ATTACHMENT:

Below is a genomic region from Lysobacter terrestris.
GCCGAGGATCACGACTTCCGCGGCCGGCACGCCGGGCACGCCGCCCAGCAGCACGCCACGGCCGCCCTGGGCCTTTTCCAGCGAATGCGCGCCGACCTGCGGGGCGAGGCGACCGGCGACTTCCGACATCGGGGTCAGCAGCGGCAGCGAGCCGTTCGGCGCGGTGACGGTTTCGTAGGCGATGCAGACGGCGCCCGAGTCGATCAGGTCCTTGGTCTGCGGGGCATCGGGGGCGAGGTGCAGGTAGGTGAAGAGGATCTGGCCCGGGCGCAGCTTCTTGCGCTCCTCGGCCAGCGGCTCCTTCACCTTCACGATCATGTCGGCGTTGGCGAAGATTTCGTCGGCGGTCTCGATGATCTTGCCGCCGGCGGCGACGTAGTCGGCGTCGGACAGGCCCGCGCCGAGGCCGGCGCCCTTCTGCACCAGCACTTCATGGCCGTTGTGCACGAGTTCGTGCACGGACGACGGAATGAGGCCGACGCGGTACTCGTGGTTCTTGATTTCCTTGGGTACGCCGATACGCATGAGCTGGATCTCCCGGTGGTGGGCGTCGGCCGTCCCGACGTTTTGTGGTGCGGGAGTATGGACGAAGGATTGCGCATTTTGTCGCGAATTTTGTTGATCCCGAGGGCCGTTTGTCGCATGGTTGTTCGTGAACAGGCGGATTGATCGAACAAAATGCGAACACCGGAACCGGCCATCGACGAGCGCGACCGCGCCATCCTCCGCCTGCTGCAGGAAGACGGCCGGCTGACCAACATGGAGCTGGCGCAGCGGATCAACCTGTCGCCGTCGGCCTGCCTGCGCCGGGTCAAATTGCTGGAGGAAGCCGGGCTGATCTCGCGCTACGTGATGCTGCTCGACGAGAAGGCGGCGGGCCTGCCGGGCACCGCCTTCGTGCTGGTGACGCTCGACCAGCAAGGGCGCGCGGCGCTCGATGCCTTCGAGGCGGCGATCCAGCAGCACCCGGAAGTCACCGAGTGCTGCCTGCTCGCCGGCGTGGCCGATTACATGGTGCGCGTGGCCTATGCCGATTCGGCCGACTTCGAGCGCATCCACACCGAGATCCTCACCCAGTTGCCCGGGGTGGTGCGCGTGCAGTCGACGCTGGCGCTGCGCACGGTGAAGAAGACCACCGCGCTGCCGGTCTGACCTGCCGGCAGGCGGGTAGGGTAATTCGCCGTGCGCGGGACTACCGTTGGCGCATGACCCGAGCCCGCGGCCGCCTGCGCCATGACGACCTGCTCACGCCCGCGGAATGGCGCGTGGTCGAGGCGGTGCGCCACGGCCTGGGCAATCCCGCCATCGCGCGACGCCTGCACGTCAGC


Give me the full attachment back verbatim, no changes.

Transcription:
Below is a genomic region from Lysobacter terrestris.
GCCGAGGATCACGACTTCCGCGGCCGGCACGCCGGGCACGCCGCCCAGCAGCACGCCACGGCCGCCCTGGGCCTTTTCCAGCGAATGCGCGCCGACCTGCGGGGCGAGGCGACCGGCGACTTCCGACATCGGGGTCAGCAGCGGCAGCGAGCCGTTCGGCGCGGTGACGGTTTCGTAGGCGATGCAGACGGCGCCCGAGTCGATCAGGTCCTTGGTCTGCGGGGCATCGGGGGCGAGGTGCAGGTAGGTGAAGAGGATCTGGCCCGGGCGCAGCTTCTTGCGCTCCTCGGCCAGCGGCTCCTTCACCTTCACGATCATGTCGGCGTTGGCGAAGATTTCGTCGGCGGTCTCGATGATCTTGCCGCCGGCGGCGACGTAGTCGGCGTCGGACAGGCCCGCGCCGAGGCCGGCGCCCTTCTGCACCAGCACTTCATGGCCGTTGTGCACGAGTTCGTGCACGGACGACGGAATGAGGCCGACGCGGTACTCGTGGTTCTTGATTTCCTTGGGTACGCCGATACGCATGAGCTGGATCTCCCGGTGGTGGGCGTCGGCCGTCCCGACGTTTTGTGGTGCGGGAGTATGGACGAAGGATTGCGCATTTTGTCGCGAATTTTGTTGATCCCGAGGGCCGTTTGTCGCATGGTTGTTCGTGAACAGGCGGATTGATCGAACAAAATGCGAACACCGGAACCGGCCATCGACGAGCGCGACCGCGCCATCCTCCGCCTGCTGCAGGAAGACGGCCGGCTGACCAACATGGAGCTGGCGCAGCGGATCAACCTGTCGCCGTCGGCCTGCCTGCGCCGGGTCAAATTGCTGGAGGAAGCCGGGCTGATCTCGCGCTACGTGATGCTGCTCGACGAGAAGGCGGCGGGCCTGCCGGGCACCGCCTTCGTGCTGGTGACGCTCGACCAGCAAGGGCGCGCGGCGCTCGATGCCTTCGAGGCGGCGATCCAGCAGCACCCGGAAGTCACCGAGTGCTGCCTGCTCGCCGGCGTGGCCGATTACATGGTGCGCGTGGCCTATGCCGATTCGGCCGACTTCGAGCGCATCCACACCGAGATCCTCACCCAGTTGCCCGGGGTGGTGCGCGTGCAGTCGACGCTGGCGCTGCGCACGGTGAAGAAGACCACCGCGCTGCCGGTCTGACCTGCCGGCAGGCGGGTAGGGTAATTCGCCGTGCGCGGGACTACCGTTGGCGCATGACCCGAGCCCGCGGCCGCCTGCGCCATGACGACCTGCTCACGCCCGCGGAATGGCGCGTGGTCGAGGCGGTGCGCCACGGCCTGGGCAATCCCGCCATCGCGCGACGCCTGCACGTCAGC